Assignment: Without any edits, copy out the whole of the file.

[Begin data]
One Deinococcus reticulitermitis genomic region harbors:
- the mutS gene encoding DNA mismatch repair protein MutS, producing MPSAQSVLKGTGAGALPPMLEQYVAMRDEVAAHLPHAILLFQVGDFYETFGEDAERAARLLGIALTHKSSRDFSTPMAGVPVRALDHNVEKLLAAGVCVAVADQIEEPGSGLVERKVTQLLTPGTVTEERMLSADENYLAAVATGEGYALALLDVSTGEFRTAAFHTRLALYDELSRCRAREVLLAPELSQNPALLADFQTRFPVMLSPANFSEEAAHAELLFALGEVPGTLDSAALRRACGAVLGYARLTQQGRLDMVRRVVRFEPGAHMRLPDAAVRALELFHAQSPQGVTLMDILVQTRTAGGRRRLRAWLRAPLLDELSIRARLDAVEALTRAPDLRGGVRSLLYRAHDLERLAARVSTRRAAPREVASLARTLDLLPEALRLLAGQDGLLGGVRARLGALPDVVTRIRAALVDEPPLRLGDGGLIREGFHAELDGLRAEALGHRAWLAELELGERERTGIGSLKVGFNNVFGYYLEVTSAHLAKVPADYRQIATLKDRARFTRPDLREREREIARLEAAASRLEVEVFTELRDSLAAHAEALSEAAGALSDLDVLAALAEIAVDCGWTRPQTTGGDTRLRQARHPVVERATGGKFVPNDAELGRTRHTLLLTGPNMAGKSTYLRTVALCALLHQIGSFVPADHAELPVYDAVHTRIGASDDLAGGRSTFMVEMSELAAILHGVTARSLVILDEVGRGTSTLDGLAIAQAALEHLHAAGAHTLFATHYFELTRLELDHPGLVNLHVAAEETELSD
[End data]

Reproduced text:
One Deinococcus reticulitermitis genomic region harbors:
- the mutS gene encoding DNA mismatch repair protein MutS, producing MPSAQSVLKGTGAGALPPMLEQYVAMRDEVAAHLPHAILLFQVGDFYETFGEDAERAARLLGIALTHKSSRDFSTPMAGVPVRALDHNVEKLLAAGVCVAVADQIEEPGSGLVERKVTQLLTPGTVTEERMLSADENYLAAVATGEGYALALLDVSTGEFRTAAFHTRLALYDELSRCRAREVLLAPELSQNPALLADFQTRFPVMLSPANFSEEAAHAELLFALGEVPGTLDSAALRRACGAVLGYARLTQQGRLDMVRRVVRFEPGAHMRLPDAAVRALELFHAQSPQGVTLMDILVQTRTAGGRRRLRAWLRAPLLDELSIRARLDAVEALTRAPDLRGGVRSLLYRAHDLERLAARVSTRRAAPREVASLARTLDLLPEALRLLAGQDGLLGGVRARLGALPDVVTRIRAALVDEPPLRLGDGGLIREGFHAELDGLRAEALGHRAWLAELELGERERTGIGSLKVGFNNVFGYYLEVTSAHLAKVPADYRQIATLKDRARFTRPDLREREREIARLEAAASRLEVEVFTELRDSLAAHAEALSEAAGALSDLDVLAALAEIAVDCGWTRPQTTGGDTRLRQARHPVVERATGGKFVPNDAELGRTRHTLLLTGPNMAGKSTYLRTVALCALLHQIGSFVPADHAELPVYDAVHTRIGASDDLAGGRSTFMVEMSELAAILHGVTARSLVILDEVGRGTSTLDGLAIAQAALEHLHAAGAHTLFATHYFELTRLELDHPGLVNLHVAAEETELSD